Yes and I’ve often felt forsaken

Yes and I’ve often felt forsaken December 12, 2016

• Today is the annual inventory at the Big Box, during which everything in the store gets sorted and counted. Everything. If it’s not being worn by a customer, it’s getting counted. So in preparation for that, I spent the weekend rack-diving. That’s an unpleasant task, but somebody has to do it and that somebody usually winds up being the ectomorph with the Inspector Gadget wingspan.

The worst of it isn’t the ginormous dust-bunnies and mystery funk one encounters beneath the shelving — it’s the dismaying realization that so many of one’s neighbors are petty thieves. Because it’s not just run-away inventory one finds down there under and behind the shelves, it’s also the empty wrappers of almost any product small enough to fit in someone’s pocket.

What do you do when you run out of batteries? Most of us go to the store and buy some. But more people than you’d like to think seem to imagine that paying for batteries is just for suckers. So they tear the little plastic casing from its cardboard backing, toss those behind the shelves, and walk out with a pocket full of AAs. This is not a rare thing.

Even more disappointing is the number of empty wrappers I found for the kinds of products that only skilled craftspeople would know how to use — obscure plumbing fixtures, electricians’ gizmos, esoteric specialized drill bits, etc. The folks who pocketed those items weren’t DIY hobbyists, but tradespeople with decent jobs who could’ve written those items off as business expenses instead of just pilfering them. I find myself wanting to have a talk with their parents.

On the plus side, though, two weekend nights spent rack-diving gets me more than just a couple of filthy shirts and a general disappointment in the ethics of our community. It also got me almost three shifts worth of time-and-a-half. Whoo-hoo!

Hemant Mehta directs us to this breezy discussion by David Weintraub on “How Will Our Religions Handle the Discovery of Alien Life?

A fun topic, but what a lot of it boils down to is the big two-part lesson that some of us learned — and some of us didn’t — from Mr. Rogers: 1. You are special, important, and immeasurably valuable. 2. So is everyone else.

Religious views that regard those two things as incompatible — that No. 2 as a threat to or denial of No. 1 — are ill-equipped for any encounter with outsiders, no matter what planet they come from.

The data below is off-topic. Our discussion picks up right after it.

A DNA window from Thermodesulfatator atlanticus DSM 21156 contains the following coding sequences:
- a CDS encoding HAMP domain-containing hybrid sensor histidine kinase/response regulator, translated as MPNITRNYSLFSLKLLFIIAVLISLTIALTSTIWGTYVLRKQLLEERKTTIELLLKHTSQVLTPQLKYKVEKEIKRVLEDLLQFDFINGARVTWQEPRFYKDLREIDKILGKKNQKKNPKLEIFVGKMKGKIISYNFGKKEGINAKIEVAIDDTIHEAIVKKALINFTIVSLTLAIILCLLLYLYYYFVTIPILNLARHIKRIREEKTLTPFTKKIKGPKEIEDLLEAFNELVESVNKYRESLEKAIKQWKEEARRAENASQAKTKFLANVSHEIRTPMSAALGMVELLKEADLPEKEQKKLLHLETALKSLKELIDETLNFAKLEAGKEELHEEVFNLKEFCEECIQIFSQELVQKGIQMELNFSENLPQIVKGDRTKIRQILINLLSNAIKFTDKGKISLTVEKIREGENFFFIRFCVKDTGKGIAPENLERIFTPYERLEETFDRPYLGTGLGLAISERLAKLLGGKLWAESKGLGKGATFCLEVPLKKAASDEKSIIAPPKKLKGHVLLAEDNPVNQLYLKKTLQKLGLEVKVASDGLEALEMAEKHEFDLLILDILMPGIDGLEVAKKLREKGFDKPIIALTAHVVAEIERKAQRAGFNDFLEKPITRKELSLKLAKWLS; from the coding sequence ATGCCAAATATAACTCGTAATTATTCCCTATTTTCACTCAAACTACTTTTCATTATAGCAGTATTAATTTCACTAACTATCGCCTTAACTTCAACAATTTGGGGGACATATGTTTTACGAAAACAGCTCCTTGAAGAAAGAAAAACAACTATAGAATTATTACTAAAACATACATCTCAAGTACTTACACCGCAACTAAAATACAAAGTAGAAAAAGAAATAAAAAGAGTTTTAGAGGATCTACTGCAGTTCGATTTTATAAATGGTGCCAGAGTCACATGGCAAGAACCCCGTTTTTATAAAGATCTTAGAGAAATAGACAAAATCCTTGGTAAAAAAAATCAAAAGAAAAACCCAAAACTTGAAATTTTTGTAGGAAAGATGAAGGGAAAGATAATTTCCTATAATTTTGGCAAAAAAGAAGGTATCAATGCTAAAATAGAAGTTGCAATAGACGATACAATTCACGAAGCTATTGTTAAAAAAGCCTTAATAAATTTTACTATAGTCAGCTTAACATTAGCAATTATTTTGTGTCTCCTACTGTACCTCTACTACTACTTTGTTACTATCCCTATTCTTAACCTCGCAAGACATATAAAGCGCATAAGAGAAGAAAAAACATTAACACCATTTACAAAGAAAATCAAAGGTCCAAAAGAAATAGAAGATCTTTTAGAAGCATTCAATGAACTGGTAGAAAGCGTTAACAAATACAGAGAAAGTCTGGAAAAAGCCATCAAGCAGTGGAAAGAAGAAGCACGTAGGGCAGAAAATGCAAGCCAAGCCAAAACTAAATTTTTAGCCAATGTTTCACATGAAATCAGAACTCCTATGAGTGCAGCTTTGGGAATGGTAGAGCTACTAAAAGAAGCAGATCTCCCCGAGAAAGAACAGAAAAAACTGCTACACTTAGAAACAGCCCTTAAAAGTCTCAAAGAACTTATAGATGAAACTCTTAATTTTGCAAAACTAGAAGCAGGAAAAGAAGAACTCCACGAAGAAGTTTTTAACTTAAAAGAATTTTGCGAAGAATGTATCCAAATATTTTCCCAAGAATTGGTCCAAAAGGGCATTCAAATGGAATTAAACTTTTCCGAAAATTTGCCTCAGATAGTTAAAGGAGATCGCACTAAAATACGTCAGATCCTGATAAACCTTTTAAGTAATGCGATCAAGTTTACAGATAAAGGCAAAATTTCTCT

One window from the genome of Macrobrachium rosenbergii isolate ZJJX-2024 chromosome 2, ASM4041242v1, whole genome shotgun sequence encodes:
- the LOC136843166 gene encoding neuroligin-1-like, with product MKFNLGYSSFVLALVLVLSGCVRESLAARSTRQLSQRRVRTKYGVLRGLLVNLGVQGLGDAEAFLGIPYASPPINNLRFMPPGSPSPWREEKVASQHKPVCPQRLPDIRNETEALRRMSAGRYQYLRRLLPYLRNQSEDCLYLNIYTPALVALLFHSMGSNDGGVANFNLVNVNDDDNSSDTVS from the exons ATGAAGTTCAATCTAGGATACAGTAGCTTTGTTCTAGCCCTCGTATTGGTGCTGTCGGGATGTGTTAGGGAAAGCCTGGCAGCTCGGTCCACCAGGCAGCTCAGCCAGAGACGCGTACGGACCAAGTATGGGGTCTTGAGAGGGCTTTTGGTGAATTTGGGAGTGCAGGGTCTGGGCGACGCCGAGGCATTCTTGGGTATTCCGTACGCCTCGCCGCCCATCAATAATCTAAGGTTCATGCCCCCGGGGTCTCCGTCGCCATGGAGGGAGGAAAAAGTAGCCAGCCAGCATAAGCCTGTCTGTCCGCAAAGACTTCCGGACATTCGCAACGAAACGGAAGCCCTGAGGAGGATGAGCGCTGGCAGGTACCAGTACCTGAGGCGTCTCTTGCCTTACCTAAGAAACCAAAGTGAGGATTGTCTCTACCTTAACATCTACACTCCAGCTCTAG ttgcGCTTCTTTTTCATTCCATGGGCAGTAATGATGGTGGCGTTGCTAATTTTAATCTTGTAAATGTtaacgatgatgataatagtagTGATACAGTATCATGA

• John Glenn spent four terms as a U.S. senator, and he was a decorated combat pilot in both World War II and Korea — where he flew with Ted Williams as his wingman. For most people, those would be the lead sentences in their obituary, but for John Glenn, extraordinary accomplishments like those don’t even make the first paragraph. “To call him an American hero is understating the case. …


• “For too long we’ve been satisfied with the misleading presentation of the Bible in a reference book format — a convenient handbook of sliced, columned, and numbered spiritual statements.”

• In the 2016 presidential election, the Ku Klux Klan endorsed a candidate publicly. This is something the white supremacist terrorist group hadn’t done for generations — since before World War II.

Some people seem confused about what that means. It’s not that 2016 was the first election in which the Klan had a preferred candidate or in which they viewed one party’s platform as more to their liking. That’s usually been the case — even when neither of the candidates was himself the son of a Klansman with a hobby of retweeting white supremacist websites. There’s nothing unusual about the Klan preferring one candidate over the other. That isn’t what changed.

What changed is that, in 2016, the Klan decided that the national character had shifted to the extent that they could say this, publicly, without harming their preferred candidate. For most of the latter half of the 20th century, the Klan judiciously kept their endorsements to themselves, recognizing that their disrepute would be toxic for any candidates who might become the recipient of their favor. But 2016 was different. Emboldened by the campaign rhetoric of their preferred candidate and by the wild enthusiast displayed by his supporters, the Klan gambled that most white American voters wouldn’t recoil from their endorsement or from their public expressions of enthusiasm for Trump’s candidacy and agenda.

And they were right.

That’s the real disgrace of Donald Trump’s endorsement by the Klan. It’s not that he won them over, but that he convinced them — rightly — that their opinions were no longer beyond the pale. Donald Trump made it safe for the Klan to participate openly again in American politics. They are emboldened, and nothing the president-elect has said or done during the past month has discouraged them in the least.

• Here’s Philly’s own Amos Lee:

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